Filed under Bahrain resistance

(Bahrain) Formula 1: an irrelevance?

(Bahrain) Formula 1: an irrelevance?

Wednesday 18th April The 2012 Bahrain Formula 1 Grand Prix continues to generate controversy. There are three basic positions on the race, to which I’ll add a fourth: The race is good for Bahrain, bringing in money and uniting the country The race legitimises a repressive regime that has lost legitimacy in the eyes of … Continue reading

After a Bahraini Kristallnacht: is outside intervention the only solution?

After a Bahraini Kristallnacht: is outside intervention the only solution?

Mahmood Al Yousif reports worsening civil strife in his blog: http://mahmood.tv/2012/04/11/hmmm-i-smell-even-worse-civil-strife-coming-up/ Last night baying sectarian mobs of so-called “loyalists” damaged Shia-owned cars and shops, chanting sectarian slogans while the police stand by: http://www.youtube.com/watch?v=FBrC8K5z79w&feature=player_embedded These slogans include calling the Shia “rawafi9′” (refusers), ibna2 l-muta3a” (children of pleasure-marriage). Later, Shia-owned shops were ransacked: I see disturbing echoes of … Continue reading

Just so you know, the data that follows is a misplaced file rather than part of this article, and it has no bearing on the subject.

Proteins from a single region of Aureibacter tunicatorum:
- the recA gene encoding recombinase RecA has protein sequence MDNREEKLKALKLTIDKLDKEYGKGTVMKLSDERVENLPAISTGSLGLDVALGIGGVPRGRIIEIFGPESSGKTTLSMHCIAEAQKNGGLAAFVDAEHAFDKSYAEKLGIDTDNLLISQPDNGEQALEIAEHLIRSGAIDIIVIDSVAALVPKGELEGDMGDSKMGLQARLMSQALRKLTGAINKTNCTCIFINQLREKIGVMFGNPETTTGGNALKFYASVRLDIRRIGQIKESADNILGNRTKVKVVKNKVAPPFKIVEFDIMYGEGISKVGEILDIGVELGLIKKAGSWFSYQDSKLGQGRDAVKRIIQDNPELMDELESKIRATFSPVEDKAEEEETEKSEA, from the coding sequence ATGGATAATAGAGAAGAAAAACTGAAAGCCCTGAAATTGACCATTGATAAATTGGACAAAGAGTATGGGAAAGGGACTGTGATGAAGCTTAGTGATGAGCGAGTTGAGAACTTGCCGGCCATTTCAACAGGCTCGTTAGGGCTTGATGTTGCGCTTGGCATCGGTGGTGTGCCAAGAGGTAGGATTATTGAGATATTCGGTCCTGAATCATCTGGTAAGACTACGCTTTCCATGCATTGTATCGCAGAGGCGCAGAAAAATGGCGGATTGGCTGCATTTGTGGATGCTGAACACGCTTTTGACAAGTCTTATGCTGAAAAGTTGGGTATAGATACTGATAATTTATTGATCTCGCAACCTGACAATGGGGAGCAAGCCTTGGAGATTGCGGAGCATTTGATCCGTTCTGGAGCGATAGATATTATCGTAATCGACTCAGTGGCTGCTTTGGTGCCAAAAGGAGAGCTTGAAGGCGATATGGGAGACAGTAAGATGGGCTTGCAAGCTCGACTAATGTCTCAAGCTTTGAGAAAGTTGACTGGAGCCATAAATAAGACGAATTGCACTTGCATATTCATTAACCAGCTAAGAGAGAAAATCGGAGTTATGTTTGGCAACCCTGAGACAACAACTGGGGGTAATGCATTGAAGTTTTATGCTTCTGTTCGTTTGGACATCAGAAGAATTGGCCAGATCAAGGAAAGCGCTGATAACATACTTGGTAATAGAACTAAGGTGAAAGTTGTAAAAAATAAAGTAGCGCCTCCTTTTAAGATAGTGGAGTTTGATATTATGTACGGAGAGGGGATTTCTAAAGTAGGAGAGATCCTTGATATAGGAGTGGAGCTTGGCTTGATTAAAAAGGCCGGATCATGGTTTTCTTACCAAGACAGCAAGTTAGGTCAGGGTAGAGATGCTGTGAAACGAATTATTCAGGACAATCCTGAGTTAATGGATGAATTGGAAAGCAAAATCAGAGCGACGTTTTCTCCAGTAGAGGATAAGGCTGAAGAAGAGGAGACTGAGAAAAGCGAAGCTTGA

The Rape of Bahrain Polytechnic

The Rape of Bahrain Polytechnic

In a gesture of insult to the international higher education community, the Bahrain regime has chosen the anniversary of the University of Bahrain violence to complete its violation of Bahrain Polytechnic, established in 2008 when the Bahrain 2030 Vision still meant something to supply the kind of quality higher education that the criminally incompetent University … Continue reading

Bahrain’s internal coup, Iain Lindsay out of his depth

Two items from today’s English language propaganda sheet the Gulf Daily News. The first is today’s front page story, about spending cuts in Bahrain: http://www.gulf-daily-news.com/NewsDetails.aspx?storyid=324292 Unelected Khalifa Al Khalifa, at 41 years in office the world’s longest-serving prime minister, apparently “issued directives to downsize official delegations for events which do not require high-level participation”. The high-level meeting … Continue reading